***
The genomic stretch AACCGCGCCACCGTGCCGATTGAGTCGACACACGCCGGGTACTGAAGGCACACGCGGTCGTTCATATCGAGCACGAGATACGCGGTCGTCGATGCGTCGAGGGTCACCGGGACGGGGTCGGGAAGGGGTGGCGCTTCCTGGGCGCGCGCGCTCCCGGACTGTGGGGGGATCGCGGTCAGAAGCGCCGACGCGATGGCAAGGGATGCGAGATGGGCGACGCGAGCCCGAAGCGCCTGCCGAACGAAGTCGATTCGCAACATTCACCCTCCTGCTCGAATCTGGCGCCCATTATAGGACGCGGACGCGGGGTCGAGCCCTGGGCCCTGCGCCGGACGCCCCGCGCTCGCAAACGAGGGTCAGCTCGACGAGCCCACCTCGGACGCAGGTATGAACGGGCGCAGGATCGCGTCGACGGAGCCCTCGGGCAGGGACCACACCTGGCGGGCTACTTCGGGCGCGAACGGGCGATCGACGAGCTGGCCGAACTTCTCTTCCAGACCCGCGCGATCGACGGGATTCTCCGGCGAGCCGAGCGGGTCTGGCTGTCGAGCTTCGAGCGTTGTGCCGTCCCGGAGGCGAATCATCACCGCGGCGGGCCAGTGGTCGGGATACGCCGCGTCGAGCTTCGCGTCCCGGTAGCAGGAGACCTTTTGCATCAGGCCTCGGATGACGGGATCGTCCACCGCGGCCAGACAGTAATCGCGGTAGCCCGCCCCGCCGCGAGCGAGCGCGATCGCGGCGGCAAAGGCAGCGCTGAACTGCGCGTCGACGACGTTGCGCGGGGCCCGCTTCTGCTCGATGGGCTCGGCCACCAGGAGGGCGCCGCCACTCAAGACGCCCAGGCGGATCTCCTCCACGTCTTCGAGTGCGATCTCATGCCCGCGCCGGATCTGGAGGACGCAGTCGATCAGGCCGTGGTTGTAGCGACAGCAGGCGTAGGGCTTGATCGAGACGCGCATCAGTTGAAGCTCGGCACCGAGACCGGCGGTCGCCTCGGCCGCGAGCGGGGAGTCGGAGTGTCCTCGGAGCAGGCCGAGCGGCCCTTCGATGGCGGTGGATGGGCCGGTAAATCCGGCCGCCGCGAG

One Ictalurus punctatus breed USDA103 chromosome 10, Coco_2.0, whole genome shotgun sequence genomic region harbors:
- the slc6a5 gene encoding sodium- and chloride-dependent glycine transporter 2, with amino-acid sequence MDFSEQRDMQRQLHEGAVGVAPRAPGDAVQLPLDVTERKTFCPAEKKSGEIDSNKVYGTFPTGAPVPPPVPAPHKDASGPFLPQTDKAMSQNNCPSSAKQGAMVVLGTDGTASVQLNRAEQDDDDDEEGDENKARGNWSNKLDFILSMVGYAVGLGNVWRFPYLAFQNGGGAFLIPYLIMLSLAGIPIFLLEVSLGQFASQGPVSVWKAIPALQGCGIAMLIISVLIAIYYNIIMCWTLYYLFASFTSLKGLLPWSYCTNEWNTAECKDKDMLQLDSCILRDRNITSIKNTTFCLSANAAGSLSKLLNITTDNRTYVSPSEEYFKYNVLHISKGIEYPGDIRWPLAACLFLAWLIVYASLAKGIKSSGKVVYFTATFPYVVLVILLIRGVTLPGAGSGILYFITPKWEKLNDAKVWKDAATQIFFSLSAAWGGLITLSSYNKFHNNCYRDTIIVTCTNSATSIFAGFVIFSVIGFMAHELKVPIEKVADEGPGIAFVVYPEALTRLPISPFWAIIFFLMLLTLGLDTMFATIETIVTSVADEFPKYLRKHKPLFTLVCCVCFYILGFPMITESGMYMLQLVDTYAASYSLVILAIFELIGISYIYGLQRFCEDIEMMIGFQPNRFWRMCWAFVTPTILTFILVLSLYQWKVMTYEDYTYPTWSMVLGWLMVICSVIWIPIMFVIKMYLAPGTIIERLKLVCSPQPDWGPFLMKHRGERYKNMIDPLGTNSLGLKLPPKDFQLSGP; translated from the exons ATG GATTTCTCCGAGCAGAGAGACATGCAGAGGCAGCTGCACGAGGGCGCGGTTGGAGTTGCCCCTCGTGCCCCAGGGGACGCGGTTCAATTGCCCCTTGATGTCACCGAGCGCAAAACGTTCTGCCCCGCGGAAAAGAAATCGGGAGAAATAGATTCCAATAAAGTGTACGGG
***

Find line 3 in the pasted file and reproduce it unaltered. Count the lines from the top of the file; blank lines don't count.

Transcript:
- the slc6a5 gene encoding sodium- and chloride-dependent glycine transporter 2, with amino-acid sequence MDFSEQRDMQRQLHEGAVGVAPRAPGDAVQLPLDVTERKTFCPAEKKSGEIDSNKVYGTFPTGAPVPPPVPAPHKDASGPFLPQTDKAMSQNNCPSSAKQGAMVVLGTDGTASVQLNRAEQDDDDDEEGDENKARGNWSNKLDFILSMVGYAVGLGNVWRFPYLAFQNGGGAFLIPYLIMLSLAGIPIFLLEVSLGQFASQGPVSVWKAIPALQGCGIAMLIISVLIAIYYNIIMCWTLYYLFASFTSLKGLLPWSYCTNEWNTAECKDKDMLQLDSCILRDRNITSIKNTTFCLSANAAGSLSKLLNITTDNRTYVSPSEEYFKYNVLHISKGIEYPGDIRWPLAACLFLAWLIVYASLAKGIKSSGKVVYFTATFPYVVLVILLIRGVTLPGAGSGILYFITPKWEKLNDAKVWKDAATQIFFSLSAAWGGLITLSSYNKFHNNCYRDTIIVTCTNSATSIFAGFVIFSVIGFMAHELKVPIEKVADEGPGIAFVVYPEALTRLPISPFWAIIFFLMLLTLGLDTMFATIETIVTSVADEFPKYLRKHKPLFTLVCCVCFYILGFPMITESGMYMLQLVDTYAASYSLVILAIFELIGISYIYGLQRFCEDIEMMIGFQPNRFWRMCWAFVTPTILTFILVLSLYQWKVMTYEDYTYPTWSMVLGWLMVICSVIWIPIMFVIKMYLAPGTIIERLKLVCSPQPDWGPFLMKHRGERYKNMIDPLGTNSLGLKLPPKDFQLSGP; translated from the exons ATG GATTTCTCCGAGCAGAGAGACATGCAGAGGCAGCTGCACGAGGGCGCGGTTGGAGTTGCCCCTCGTGCCCCAGGGGACGCGGTTCAATTGCCCCTTGATGTCACCGAGCGCAAAACGTTCTGCCCCGCGGAAAAGAAATCGGGAGAAATAGATTCCAATAAAGTGTACGGG